Written by Staff Writer
21 Jul, 2019 | 10:21 pm
COLOMBO (News 1st): The Government of Sri Lanka does a lot of things behind people’s backs. However, nobody in the country is aware until tonnes of garbage is dumped on our country by foreign nations. It is evident that the government turns a blind eye to many problems faced by thousands of people.
The Heengalgoda road was built two and a half years ago at a cost of Rs 42.1 million. Only a stream of rocks remain. One wonders whether tar and stones were laid on this road at a cost of Rs. 42.1 million or the stones were laid dipped in tar.
A bus used to travel this road, providing transport to the villagers. But that bus is nowhere to be seen now. The mere reason for that is there is no road for the bus to travel on now. But the trucks that transport tea leaves, still travel on this road. The road becomes more dilapidated with each lorry that travels on this road. 800 families that earn a living by plucking tea leaves have waited for years, eagerly expecting a proper road to travel on.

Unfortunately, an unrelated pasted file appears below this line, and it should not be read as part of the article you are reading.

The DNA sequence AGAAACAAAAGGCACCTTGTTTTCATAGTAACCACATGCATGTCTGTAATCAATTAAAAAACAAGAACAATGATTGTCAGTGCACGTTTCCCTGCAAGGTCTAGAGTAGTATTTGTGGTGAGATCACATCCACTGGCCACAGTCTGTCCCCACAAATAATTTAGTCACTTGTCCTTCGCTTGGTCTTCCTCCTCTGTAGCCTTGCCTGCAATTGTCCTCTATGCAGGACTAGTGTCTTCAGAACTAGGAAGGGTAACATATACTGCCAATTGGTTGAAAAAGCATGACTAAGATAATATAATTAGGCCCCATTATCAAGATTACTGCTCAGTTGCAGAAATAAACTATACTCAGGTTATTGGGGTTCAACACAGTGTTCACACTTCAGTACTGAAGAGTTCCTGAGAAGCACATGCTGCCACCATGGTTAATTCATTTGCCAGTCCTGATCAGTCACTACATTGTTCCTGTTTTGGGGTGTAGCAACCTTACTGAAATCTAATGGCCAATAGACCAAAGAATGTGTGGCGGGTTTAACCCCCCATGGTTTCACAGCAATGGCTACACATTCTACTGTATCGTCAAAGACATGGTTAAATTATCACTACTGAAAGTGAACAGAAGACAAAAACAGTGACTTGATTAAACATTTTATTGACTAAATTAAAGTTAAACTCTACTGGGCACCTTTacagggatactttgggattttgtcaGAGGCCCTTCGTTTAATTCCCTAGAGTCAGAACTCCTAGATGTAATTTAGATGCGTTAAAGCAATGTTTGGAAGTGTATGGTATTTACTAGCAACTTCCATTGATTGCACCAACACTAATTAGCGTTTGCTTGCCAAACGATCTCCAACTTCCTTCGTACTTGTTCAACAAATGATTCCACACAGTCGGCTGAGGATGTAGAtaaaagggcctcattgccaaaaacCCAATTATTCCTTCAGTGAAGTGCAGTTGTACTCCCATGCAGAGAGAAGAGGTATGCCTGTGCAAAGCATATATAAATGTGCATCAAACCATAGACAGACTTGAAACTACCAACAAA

It was with the greatest difficulty that Team Gammadda reached Wella Mulli Waikkal. Wella Mulli Waikkal is known to be the place that saw the end of the 30-year war. 400 families have lived here for a period of 8 years but, signs of development are still to be seen.
The residents first greeted us with a glass of water to quench our thirst before unveiling their plethora of problems. The water that these residents consume every day is non-consumable. These residents spend most of their time not at their homes but at hospitals.
Many people have made Wella Mulli Waikkal a place to visit after the end of the War. If you ever decide to embark on a journey to Wella Mulli Waikkal, take a glass of water. You will surely experience the tragedy these people are going through. We heard about 280 families in Mallihei-Theev, Pudukuduirippu who do not have clean water to drink. No clean drinking water from one side and a wild elephant problem from another side, hardships of these villagers have aggravated to another level.
The ancient road used to take elephants to their bathing area is called the Kandy, Wattegama, Athgala road. We heard about a critical water shortage faced by 300 families who reside alongside this ancient pathway. We saw the lives of the people who used to bath elephants, suffering without water at present.
Although this village is named as Kalugal-Thalawa, these residents live in houses built on high lands. Wells cannot be dug to obtain water due to the strong rock valley. Even though there are springs down the hill, there is no proper method to obtain water.
If the officials did care, a simple glance at a map will show them the springs that are available in this area. If they in fact did care, the people living here will have a glass of clean drinking water.
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